VATICAN CITY — Pope Francis reflected in his daily Mass May 15 on how the apostles evangelized by first telling the history of God’s people, explaining that it’s impossible to understand a Christian without this association.
“You cannot understand a Christian outside of the people of God. The Christian is not a monad,” but “belongs to a people: the Church,” the Pope observed in his homily. “A Christian without a church is something purely idealistic, it is not real.”
Beginning by looking at the first reading, taken from the Acts of the Apostles, the Holy Father addressed those gathered in the Vatican’s St. Martha guesthouse by recalling how, when Paul preached in Antioch, he did so by first recounting the whole of Israel’s salvation history.
“Jesus does not make sense without this history” because he “is the end of this story, [the end] toward which this story goes, toward which it walks,” he noted, so “you cannot understand a Christian outside of the people of God.”
“You cannot understand a Christian alone, just like you cannot understand Jesus Christ alone,” the Pope went on to say, explaining that “Jesus Christ did not fall from the sky like a superhero who comes to save us.”
“No. Jesus Christ has a history. And we can say, and it is true, that God has a history because he wanted to walk with us. And you cannot understand Jesus Christ without his history.”
Pope Francis then described how a Christian without a history, a nation or the Church “is incomprehensible,” saying that it’s “a thing of the laboratory, an artificial thing, a thing that cannot give life.”
Drawing attention to the importance of remembering this “dimension of history,” the Holy Father observed that a Christian is “a living memory of his people’s journey; he is the living memory of his Church.”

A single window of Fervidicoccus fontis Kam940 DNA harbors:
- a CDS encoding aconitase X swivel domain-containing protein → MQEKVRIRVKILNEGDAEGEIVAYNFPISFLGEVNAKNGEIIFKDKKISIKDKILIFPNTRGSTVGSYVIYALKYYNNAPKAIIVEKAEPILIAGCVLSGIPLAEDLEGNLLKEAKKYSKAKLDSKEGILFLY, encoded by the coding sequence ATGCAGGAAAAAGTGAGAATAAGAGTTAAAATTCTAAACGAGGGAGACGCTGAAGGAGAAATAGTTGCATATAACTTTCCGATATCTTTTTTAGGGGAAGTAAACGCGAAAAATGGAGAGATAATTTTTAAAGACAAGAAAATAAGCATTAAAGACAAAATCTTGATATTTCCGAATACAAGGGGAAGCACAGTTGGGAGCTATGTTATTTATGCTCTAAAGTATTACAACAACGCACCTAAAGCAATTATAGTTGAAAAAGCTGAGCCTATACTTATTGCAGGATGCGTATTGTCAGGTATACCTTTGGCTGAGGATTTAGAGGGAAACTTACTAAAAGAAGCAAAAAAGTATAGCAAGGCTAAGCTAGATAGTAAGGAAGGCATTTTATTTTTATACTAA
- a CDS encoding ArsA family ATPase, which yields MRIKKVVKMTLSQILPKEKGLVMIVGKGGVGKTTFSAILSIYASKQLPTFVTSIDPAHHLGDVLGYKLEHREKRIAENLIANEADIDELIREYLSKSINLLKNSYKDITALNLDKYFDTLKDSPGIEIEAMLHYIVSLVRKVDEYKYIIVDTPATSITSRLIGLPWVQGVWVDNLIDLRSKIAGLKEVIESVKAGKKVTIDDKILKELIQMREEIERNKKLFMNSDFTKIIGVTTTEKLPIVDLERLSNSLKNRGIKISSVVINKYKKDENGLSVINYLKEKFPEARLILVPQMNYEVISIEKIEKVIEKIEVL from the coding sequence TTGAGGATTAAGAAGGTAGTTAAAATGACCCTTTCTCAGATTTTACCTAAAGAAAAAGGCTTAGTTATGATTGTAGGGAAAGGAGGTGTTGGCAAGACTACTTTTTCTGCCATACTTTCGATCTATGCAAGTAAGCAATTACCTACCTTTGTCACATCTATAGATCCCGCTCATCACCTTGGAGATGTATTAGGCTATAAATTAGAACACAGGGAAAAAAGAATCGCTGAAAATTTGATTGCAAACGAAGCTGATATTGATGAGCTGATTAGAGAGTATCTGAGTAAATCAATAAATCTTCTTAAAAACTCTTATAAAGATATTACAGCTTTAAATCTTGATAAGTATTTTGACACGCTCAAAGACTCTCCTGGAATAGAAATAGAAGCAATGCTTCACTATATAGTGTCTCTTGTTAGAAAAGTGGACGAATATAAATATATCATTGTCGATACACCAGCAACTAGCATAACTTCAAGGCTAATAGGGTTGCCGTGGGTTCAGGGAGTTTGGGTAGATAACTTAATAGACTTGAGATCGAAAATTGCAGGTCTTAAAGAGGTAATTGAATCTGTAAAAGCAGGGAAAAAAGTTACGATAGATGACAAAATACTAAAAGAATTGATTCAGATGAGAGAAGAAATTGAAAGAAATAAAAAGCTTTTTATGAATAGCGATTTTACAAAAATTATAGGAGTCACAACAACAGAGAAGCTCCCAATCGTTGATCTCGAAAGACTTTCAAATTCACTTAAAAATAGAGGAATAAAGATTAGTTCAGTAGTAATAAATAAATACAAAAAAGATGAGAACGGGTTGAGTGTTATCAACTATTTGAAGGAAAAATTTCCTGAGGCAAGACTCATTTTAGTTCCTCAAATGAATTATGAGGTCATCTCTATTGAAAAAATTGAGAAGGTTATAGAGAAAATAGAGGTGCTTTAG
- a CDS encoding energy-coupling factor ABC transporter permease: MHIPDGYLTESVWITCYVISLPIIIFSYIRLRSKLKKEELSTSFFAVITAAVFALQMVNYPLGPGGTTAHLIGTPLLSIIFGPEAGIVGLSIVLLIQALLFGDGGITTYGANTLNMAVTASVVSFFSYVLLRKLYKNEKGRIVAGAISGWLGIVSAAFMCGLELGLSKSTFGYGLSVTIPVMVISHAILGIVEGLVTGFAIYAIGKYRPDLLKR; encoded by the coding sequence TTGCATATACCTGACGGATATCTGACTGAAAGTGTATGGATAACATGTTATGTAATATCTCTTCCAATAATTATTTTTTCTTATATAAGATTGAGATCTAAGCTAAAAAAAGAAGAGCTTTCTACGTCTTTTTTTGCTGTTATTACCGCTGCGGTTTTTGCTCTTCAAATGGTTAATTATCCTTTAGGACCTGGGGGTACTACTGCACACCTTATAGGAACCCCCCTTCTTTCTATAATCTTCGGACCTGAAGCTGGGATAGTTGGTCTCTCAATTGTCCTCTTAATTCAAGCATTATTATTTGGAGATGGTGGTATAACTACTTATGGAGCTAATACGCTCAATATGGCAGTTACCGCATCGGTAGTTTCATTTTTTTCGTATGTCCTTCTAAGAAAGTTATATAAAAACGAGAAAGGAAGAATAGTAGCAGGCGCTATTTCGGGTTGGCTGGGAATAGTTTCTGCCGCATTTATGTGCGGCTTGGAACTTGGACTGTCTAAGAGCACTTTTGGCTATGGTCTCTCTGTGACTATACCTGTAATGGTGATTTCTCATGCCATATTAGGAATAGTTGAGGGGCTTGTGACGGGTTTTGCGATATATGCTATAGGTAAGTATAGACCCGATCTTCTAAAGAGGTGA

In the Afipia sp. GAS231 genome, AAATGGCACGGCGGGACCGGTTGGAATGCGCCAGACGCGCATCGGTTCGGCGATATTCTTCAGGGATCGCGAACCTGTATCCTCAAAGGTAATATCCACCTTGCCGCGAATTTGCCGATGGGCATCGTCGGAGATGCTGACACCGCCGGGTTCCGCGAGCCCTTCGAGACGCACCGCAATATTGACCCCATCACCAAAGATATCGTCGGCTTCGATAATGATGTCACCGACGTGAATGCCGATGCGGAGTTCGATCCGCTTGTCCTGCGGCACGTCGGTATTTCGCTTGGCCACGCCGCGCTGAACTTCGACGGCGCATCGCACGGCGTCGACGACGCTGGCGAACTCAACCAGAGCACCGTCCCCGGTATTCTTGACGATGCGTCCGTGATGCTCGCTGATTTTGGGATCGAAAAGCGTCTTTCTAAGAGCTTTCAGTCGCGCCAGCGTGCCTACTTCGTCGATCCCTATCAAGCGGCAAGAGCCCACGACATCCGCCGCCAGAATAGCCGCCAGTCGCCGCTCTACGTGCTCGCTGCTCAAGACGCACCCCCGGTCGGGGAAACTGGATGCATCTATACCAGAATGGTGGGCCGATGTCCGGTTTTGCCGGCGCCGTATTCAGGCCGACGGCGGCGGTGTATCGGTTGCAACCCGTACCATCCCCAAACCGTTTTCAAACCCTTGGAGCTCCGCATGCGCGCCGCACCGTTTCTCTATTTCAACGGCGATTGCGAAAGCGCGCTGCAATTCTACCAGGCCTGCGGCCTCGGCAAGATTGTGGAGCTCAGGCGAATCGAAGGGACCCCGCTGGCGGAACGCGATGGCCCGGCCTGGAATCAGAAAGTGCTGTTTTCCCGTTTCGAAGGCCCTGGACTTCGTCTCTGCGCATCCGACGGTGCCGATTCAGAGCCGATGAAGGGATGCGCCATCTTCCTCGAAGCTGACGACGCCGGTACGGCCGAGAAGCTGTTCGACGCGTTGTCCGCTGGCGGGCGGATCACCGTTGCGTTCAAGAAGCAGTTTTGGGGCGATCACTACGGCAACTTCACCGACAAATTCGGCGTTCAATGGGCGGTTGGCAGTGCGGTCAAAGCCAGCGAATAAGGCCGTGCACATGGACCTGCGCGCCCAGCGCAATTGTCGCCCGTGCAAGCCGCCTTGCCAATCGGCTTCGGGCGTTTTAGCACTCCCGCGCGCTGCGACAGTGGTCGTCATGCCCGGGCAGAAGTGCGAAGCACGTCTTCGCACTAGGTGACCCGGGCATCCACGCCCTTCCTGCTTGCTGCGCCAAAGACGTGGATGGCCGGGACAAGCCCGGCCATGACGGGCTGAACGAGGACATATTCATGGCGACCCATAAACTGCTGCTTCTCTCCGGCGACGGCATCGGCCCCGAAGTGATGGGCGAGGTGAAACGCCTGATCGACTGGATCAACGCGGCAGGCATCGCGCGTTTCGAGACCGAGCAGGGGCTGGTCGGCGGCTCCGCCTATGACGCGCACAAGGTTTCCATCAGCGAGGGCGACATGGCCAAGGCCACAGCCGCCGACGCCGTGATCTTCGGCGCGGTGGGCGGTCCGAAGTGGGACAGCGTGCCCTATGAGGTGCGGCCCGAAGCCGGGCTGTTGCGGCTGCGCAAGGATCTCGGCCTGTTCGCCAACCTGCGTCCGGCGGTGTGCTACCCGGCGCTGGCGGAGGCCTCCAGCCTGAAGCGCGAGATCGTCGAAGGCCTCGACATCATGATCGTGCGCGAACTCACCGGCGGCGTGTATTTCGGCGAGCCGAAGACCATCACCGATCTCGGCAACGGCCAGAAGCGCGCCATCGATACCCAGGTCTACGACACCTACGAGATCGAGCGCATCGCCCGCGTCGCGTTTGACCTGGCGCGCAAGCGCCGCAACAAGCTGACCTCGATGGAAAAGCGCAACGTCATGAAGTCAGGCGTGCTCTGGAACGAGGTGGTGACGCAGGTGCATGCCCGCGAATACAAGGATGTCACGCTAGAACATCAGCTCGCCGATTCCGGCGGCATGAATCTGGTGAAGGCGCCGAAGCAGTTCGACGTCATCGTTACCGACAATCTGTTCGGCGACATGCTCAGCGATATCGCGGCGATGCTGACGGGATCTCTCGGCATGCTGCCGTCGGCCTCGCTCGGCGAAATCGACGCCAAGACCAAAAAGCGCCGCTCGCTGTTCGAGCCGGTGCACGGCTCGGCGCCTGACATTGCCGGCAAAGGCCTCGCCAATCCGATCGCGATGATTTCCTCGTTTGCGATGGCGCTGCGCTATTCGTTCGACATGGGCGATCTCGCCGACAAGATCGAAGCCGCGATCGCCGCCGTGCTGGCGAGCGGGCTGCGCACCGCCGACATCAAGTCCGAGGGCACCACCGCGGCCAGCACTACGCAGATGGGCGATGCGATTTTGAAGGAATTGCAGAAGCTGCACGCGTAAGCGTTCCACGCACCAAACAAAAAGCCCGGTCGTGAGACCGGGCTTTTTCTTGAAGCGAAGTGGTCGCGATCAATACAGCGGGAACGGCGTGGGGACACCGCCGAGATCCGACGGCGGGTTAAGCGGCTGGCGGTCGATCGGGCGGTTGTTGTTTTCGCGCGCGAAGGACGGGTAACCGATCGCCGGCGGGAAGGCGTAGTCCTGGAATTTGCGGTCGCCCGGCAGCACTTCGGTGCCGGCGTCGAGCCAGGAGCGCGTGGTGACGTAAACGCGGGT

“Then, where is this people going? Toward the ultimate promise. It is a people walking toward fullness; a chosen people, which has a promise for the future and walks toward this promise, toward the fulfillment of this promise.”
In order to do this, Christians within the Church must be men and women “with hope: hope in the promise,” the Pope went on to say, noting that “it is not expectation. That’s something else: It is hope … which does not disappoint.”
Explaining how a Christian is also someone who remembers, Francis encouraged all present to “seek the grace of memory always,” so that, by doing so and also looking forward with hope, they might be Christians who “follow the path of God and renew the covenant with God.”
This type of Christian constantly tells the Lord, “Yes, I want the commandments; I want your will; I will follow you,” he continued, adding that “he is a man of the covenant, and we celebrate the covenant every day” in the Mass; therefore, a Christian is “a woman, a man of the Eucharist.”
Concluding his reflections, Pope Francis encouraged all present to “think about our Christian identity,” stating, “Our Christian identity is belonging to a people: the Church.”
“Without this, we are not Christians,” he observed, noting how “we entered the Church through baptism: There we are Christians.”
“For this reason, we should be in the habit of asking for the grace of memory, the memory of the journey that the people of God has made,” the pontiff said, and “also of personal memory: what God did for me, in my life; how has he made me walk?”
The Holy Father then prayed “for the grace of hope, which is not optimism, no. It's something else,” and he asked “for the grace to renew the covenant with the Lord, who has called us every day. May the Lord give us these three graces, which are necessary for the Christian identity.”